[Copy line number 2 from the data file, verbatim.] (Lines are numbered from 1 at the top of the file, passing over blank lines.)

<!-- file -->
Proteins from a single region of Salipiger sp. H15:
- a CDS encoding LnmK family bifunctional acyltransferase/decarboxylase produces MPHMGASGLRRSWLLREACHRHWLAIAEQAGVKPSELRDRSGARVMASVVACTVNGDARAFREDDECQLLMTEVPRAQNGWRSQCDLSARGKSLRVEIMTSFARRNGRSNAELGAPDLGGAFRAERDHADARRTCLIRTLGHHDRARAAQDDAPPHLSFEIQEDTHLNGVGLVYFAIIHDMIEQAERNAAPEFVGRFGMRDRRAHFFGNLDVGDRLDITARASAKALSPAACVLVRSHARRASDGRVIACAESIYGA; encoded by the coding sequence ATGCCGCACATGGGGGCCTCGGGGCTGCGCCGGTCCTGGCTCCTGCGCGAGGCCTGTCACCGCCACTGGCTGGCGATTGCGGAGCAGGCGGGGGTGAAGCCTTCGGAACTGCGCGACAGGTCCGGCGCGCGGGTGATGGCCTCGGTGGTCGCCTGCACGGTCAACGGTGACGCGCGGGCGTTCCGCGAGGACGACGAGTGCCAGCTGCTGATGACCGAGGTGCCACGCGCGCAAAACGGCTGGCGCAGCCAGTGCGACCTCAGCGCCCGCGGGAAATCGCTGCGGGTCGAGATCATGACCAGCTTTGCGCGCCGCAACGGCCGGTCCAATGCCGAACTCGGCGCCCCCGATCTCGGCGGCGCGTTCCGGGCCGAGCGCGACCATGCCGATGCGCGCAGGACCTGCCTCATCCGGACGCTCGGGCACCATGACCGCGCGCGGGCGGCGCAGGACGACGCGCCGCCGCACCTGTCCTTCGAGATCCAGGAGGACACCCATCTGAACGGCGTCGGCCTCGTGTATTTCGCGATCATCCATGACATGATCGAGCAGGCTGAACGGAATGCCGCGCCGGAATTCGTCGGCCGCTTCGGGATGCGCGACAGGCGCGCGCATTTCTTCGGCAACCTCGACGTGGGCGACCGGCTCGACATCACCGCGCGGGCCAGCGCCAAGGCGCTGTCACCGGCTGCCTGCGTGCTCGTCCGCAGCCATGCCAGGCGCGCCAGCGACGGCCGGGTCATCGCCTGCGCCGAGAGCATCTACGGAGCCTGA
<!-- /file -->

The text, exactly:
- a CDS encoding LnmK family bifunctional acyltransferase/decarboxylase produces MPHMGASGLRRSWLLREACHRHWLAIAEQAGVKPSELRDRSGARVMASVVACTVNGDARAFREDDECQLLMTEVPRAQNGWRSQCDLSARGKSLRVEIMTSFARRNGRSNAELGAPDLGGAFRAERDHADARRTCLIRTLGHHDRARAAQDDAPPHLSFEIQEDTHLNGVGLVYFAIIHDMIEQAERNAAPEFVGRFGMRDRRAHFFGNLDVGDRLDITARASAKALSPAACVLVRSHARRASDGRVIACAESIYGA; encoded by the coding sequence ATGCCGCACATGGGGGCCTCGGGGCTGCGCCGGTCCTGGCTCCTGCGCGAGGCCTGTCACCGCCACTGGCTGGCGATTGCGGAGCAGGCGGGGGTGAAGCCTTCGGAACTGCGCGACAGGTCCGGCGCGCGGGTGATGGCCTCGGTGGTCGCCTGCACGGTCAACGGTGACGCGCGGGCGTTCCGCGAGGACGACGAGTGCCAGCTGCTGATGACCGAGGTGCCACGCGCGCAAAACGGCTGGCGCAGCCAGTGCGACCTCAGCGCCCGCGGGAAATCGCTGCGGGTCGAGATCATGACCAGCTTTGCGCGCCGCAACGGCCGGTCCAATGCCGAACTCGGCGCCCCCGATCTCGGCGGCGCGTTCCGGGCCGAGCGCGACCATGCCGATGCGCGCAGGACCTGCCTCATCCGGACGCTCGGGCACCATGACCGCGCGCGGGCGGCGCAGGACGACGCGCCGCCGCACCTGTCCTTCGAGATCCAGGAGGACACCCATCTGAACGGCGTCGGCCTCGTGTATTTCGCGATCATCCATGACATGATCGAGCAGGCTGAACGGAATGCCGCGCCGGAATTCGTCGGCCGCTTCGGGATGCGCGACAGGCGCGCGCATTTCTTCGGCAACCTCGACGTGGGCGACCGGCTCGACATCACCGCGCGGGCCAGCGCCAAGGCGCTGTCACCGGCTGCCTGCGTGCTCGTCCGCAGCCATGCCAGGCGCGCCAGCGACGGCCGGGTCATCGCCTGCGCCGAGAGCATCTACGGAGCCTGA